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Photographer's Note

However it may seem strange but on 24.08.2007 my life. changed. That day I joined TE. In a short time, I have become addicted to it and still I am. I am traveller and not a photographer so I do not care for the perfect pictures, I rather look for the inspirations for travels and I want to share my experience. But what makes TE such a wonderful place is that we become friends. Unfortunately, for various reasons many people left the site and the friendships are gone. It makes me sad. rnI have met quite a lot of people during TE Meetings. In 2014 I had a crazy idea to meet Jason and Serghei. Jason came from Arizona to visit Serghei in Krasnokamsk in the Ural. What a fantastic time we had together! We had so much fun! After a few days in the Ural, I went by Transsibirian train (3600 km) to Irkutsk and then to Baikal lake. I have dreamt about it for many years and without TE I wouldn't fulfil this dream.

here the view of the famous Shamanka Rock on Olkhon Island.

One of the most mysterious and popular places on Lake Baikal is Shamanka Rock (also known as Cape Burkhan and Cape Shaman) on Olkhon Island near the village of Khuzhir. Shamanka ends with a bimodal rock, called 俟haman-Skala (Shaman-Rock). The cape is located within the Baikal National Park, and it holds the status of a state natural and historical monument.

Shaman-Rock is the most famous symbol of the lake; all photo collections of this natural phenomenon include this rock. The cape consists of crystalline limestone with quartz veins, and the adjacent shore granite rock. The rock is covered with bright red lichen. Near the coast, the rock is 30 meters high, its furthest part 42 meters high. In ancient times, the cape was a place for religious sacrifices to the spiritual master of Olkhon Island, Ugute Noyon, who was believed to live in the cave at the cape and was the most formidable and revered deity of the lake. Near the cape, in a sacred grove, shamans were burned and buried. There was also a Buddhist chapel on Shaman Rock. Passing travellers would always dismount their horses and lead them by the bridle to silence the sound of hooves, not to wake the sleeping spirits or distract shamans.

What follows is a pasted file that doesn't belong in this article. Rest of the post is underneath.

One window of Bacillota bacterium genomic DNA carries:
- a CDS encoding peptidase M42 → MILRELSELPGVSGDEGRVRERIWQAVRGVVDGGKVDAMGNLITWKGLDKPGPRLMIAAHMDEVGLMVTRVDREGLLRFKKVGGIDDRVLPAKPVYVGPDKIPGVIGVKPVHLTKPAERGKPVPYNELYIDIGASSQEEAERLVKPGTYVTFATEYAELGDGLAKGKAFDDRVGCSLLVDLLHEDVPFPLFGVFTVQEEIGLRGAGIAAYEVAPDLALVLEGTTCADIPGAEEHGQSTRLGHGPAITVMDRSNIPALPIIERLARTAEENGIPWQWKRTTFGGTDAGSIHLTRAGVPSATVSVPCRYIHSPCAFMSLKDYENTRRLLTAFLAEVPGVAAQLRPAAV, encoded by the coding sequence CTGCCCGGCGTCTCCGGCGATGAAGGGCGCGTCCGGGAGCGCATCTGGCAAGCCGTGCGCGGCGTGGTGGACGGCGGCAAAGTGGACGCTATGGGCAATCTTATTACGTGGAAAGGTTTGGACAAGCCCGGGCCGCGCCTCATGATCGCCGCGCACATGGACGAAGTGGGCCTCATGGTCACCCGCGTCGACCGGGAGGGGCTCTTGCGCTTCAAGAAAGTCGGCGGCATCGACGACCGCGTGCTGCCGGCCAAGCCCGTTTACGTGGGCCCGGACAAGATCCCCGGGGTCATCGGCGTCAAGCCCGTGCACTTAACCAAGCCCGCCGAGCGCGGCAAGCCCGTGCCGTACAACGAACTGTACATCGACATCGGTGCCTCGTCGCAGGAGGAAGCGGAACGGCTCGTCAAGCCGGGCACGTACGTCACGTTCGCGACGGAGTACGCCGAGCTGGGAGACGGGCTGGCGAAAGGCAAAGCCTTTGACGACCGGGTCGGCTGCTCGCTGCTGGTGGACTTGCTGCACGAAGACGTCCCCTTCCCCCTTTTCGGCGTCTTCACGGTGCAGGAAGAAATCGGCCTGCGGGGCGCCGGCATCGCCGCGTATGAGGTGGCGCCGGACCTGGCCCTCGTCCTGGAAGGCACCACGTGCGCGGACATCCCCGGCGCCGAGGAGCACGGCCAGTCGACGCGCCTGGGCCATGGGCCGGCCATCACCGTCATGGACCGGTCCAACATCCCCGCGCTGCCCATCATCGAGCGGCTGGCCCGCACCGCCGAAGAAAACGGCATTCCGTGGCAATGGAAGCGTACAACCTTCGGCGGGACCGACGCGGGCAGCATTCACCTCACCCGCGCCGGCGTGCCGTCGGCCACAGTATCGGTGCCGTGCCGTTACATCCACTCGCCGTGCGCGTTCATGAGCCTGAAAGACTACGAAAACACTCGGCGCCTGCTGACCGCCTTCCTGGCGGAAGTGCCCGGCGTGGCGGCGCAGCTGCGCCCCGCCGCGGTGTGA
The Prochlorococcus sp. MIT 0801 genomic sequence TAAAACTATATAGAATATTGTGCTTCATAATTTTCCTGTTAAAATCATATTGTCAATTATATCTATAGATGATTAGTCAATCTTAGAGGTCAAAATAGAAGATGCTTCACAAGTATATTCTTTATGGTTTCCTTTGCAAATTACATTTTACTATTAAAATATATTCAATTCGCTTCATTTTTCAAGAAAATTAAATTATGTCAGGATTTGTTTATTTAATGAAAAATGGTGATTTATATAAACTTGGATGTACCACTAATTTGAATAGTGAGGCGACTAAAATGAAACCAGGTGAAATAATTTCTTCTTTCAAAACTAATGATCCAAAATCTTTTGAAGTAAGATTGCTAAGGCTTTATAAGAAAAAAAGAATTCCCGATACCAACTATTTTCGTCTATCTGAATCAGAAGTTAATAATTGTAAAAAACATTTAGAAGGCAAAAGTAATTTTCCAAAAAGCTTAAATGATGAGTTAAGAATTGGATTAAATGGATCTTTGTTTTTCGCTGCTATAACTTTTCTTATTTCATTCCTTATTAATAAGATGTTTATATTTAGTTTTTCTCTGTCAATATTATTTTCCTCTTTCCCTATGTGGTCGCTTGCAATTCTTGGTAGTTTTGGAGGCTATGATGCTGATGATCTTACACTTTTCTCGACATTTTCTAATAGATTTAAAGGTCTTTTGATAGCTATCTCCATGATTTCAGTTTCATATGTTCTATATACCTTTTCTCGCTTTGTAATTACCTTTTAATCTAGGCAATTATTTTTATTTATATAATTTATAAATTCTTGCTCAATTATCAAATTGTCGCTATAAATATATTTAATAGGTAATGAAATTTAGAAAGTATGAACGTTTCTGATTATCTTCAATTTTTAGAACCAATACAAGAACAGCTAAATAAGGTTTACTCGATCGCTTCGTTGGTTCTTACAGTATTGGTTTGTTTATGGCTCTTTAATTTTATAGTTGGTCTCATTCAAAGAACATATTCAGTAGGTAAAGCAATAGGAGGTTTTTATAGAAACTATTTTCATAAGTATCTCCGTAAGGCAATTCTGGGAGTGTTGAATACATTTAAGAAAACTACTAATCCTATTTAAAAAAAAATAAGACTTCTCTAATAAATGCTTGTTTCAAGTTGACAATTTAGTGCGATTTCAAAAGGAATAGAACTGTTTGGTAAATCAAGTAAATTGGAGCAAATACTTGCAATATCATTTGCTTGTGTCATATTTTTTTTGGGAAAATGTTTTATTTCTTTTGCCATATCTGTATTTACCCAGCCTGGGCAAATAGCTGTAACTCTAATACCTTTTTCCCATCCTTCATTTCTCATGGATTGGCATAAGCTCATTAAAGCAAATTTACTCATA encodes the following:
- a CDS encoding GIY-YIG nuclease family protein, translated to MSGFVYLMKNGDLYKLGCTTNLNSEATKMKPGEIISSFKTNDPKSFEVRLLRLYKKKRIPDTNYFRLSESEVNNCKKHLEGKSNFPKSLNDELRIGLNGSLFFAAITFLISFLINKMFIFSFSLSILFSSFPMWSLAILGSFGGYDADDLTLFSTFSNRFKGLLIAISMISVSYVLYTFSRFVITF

In the large format:

https://i1.trekearth.com/photos/76332/zzdsc00037.jpg

Another view:

https://i1.trekearth.com/photos/76332/zzdsc00055.jpg

Closer view of the rock:

https://i1.trekearth.com/photos/76332/zzdsc00041.jpg

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Additional Photos by Malgorzata Kopczynska (emka) Gold Star Critiquer/Gold Star Workshop Editor/Gold Note Writer [C: 12724 W: 133 N: 32881] (150873)
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